Breaking IN to Auschwitz – Episode 86


Manage episode 242181709 series 2220915
By Tim O'Brien. Discovered by Player FM and our community — copyright is owned by the publisher, not Player FM, and audio is streamed directly from their servers. Hit the Subscribe button to track updates in Player FM, or paste the feed URL into other podcast apps.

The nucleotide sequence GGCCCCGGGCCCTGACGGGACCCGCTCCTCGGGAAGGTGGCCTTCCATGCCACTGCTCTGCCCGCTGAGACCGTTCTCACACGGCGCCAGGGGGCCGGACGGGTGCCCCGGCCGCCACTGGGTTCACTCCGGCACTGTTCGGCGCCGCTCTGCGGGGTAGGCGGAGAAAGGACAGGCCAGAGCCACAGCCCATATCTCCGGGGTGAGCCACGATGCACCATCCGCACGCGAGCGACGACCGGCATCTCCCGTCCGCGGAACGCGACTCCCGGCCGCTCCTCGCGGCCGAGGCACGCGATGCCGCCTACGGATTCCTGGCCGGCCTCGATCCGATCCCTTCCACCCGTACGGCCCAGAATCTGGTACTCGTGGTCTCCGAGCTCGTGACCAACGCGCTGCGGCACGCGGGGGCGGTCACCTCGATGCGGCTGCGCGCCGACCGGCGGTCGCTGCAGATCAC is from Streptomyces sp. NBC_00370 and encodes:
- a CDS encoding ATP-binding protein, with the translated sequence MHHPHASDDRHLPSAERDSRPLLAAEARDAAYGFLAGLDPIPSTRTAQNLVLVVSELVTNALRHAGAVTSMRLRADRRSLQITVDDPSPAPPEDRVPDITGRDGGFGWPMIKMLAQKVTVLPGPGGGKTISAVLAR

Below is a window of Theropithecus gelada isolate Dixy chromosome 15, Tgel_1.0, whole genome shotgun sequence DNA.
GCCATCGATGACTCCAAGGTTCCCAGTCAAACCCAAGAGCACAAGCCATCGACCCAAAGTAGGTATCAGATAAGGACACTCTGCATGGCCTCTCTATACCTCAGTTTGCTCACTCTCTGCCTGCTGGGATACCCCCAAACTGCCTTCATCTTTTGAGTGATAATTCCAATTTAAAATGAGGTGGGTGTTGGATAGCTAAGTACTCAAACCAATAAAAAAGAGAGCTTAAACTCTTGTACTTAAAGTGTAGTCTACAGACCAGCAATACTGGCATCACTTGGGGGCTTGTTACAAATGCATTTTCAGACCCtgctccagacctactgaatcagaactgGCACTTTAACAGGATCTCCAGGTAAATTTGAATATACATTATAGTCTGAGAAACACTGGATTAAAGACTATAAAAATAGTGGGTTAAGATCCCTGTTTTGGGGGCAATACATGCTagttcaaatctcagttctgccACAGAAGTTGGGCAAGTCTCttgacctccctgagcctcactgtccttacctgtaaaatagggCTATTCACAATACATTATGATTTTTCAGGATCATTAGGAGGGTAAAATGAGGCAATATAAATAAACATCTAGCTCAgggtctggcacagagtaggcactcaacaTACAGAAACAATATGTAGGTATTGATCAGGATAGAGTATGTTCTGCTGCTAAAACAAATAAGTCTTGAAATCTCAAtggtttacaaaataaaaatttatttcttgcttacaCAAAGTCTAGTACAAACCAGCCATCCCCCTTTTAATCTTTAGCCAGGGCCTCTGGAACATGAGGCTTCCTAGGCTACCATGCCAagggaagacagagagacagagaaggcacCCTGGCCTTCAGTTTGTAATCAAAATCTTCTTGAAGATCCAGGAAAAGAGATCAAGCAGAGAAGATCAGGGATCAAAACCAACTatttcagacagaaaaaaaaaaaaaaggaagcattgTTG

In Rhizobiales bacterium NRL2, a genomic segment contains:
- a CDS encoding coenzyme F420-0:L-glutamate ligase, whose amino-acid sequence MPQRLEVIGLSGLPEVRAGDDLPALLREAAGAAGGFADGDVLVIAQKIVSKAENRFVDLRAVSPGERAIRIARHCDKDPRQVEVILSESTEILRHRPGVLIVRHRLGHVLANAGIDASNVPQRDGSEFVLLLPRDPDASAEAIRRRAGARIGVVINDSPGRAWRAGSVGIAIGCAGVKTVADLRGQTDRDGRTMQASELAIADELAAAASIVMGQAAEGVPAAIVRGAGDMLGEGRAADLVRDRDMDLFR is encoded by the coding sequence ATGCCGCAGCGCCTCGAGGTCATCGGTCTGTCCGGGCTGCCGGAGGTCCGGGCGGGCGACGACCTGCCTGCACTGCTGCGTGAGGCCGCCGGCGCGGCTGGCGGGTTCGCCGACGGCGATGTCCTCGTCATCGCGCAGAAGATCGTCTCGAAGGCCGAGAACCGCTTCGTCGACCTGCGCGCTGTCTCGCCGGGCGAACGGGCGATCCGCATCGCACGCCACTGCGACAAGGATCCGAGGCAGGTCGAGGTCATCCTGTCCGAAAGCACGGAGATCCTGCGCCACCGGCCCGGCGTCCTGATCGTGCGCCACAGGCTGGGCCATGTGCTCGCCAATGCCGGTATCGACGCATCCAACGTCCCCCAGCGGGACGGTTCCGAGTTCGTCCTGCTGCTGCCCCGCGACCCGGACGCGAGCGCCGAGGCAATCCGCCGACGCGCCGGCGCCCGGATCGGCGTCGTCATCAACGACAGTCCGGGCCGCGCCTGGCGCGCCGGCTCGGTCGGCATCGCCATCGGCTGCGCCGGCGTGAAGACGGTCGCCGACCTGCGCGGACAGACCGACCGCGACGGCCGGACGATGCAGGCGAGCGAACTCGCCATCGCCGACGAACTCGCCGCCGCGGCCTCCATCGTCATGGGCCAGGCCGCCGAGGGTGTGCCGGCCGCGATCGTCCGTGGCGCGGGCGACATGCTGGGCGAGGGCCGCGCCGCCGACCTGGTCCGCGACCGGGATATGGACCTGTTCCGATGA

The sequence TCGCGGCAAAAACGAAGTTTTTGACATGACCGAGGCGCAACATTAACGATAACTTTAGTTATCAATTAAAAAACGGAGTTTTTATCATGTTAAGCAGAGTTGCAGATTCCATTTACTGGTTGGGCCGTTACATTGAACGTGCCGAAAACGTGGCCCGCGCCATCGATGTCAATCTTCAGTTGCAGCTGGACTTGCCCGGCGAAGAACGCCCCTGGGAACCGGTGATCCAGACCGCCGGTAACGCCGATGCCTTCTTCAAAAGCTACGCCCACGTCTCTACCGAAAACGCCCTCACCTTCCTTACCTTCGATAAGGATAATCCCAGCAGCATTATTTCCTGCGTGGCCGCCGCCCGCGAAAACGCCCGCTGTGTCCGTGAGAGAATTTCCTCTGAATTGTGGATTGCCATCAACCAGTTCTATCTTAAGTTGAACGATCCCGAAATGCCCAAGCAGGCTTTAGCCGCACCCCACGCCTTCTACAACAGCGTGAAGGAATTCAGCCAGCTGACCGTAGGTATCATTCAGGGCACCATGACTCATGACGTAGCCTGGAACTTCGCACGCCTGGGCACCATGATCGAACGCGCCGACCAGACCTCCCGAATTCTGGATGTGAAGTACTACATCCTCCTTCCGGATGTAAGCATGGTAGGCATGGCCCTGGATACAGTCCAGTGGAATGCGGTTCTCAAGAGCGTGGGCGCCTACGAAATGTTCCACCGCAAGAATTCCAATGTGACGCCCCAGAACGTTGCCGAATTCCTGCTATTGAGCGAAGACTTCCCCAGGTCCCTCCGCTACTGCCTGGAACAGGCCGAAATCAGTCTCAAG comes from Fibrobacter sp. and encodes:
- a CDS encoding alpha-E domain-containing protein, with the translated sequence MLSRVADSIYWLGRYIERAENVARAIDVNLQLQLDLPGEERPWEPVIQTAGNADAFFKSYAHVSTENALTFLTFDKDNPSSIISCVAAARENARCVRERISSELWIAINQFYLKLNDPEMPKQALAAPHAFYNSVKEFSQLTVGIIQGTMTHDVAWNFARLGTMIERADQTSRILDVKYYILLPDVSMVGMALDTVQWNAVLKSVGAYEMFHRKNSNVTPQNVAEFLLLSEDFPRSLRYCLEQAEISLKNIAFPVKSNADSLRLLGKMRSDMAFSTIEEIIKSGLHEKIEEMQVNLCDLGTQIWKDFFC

Former war correspondent and author Jack Fairweather joins Tim to talk about the one man who elected to volunteer to be taken prisoner to fight the Nazi’s from inside of Auschwitz during World War II. Jack tells Tim why the world is only learning more about Witold Pilecki now, and how his story of bravery, heroics and the ultimate sacrifice almost was lost to history. Pilecki took on one of the most daunting tasks anyone would take in the war. Think about this for a second. He’s the only known voluntary inmate of Auschwitz. He spent spent two and a half years as a member of the Resistance, gathering intelligence from German army during World War II from inside the concentration camp. Now, let that sink in. Witold Pilecki was a member of the Polish army, and on September 19th 1940, he intentionally allowed himself to be arrested by the Nazis. After that he was detained with roughly 1,800 Polish political prisoners, and then he was taken to Auschwitz, where he would be imprisoned for the next two and a half years. To his captors, he was nothing more than Prisoner 4859. Click here to buy book via Amazon Here’s what happened. Pilecki, a Catholic, had already served in the Polish Army and married a local school teacher named Maria before the hostilities started. They had two children. He ran the family farm, painted and wrote poetry and lived a quiet life. In 1939, he was called back to military service when the Nazis invaded Poland. Poland was quickly defeated and became occupied by the German army. After that, Pilecki found his way to Warsaw to serve as part of the underground resistance against the Nazis. Not long after that, in August of 1940, the Nazis had taken prisoner a group of Polish political opponents and transported them to Auschwitz. It didn’t take long before the families of those prisoners were notified of their deaths. The Polish underground suspected murder, but needed more information. That was when he volunteered to investigate from the inside. After two and a half years, he would escape and write a 100-page report on life inside the Auschwitz death camp. The Mission In October 1940, Pilecki successfully sent out his first report with a released inmate. It reached the Polish Government-in-exile in March 1941, who passed it onto the Allies. At the time of Pilecki’s internment, Auschwitz was a concentration camp intended to hold predominantly political prisoners from Poland. He witnessed the changing demographic and horrifying treatment of each persecuted group. His reports described the early experiments conducted on Soviet prisoners of war, who were murdered with poisonous gas. This laid the foundations for the mass-murder of many Jews in the purpose-built gas chambers and crematoria. He described the pain suffered by other prisoners undergoing experiments against their will; many died from their injuries. Pilecki over time met fellow members of the Polish underground and began to create a secret organization inside Auschwitz. The organization ran at great risk. They built a radio transmitter from smuggled parts. Through this transmitter, he reported on conditions inside the camp, and he told of the number of deaths. At some point he had to stop communicating for risk of being discovered. Witold Pilecki Escapes Pilecki escaped Auschwitz in April 1943. He decided to escape this time because key members of his organization were sent to other concentration camps. He felt he would get transferred, too. He and two others only had one night to carry out their plan. They knew if they failed, they’d be hung in a public execution. They removed the bolts from a heavy door while the guards’ backs were turned. All three traveled about 100 miles over one week on foot to reach safety. Freedom and Captivity Once Again Pilecki found refuge at a friend’s parents’ home,

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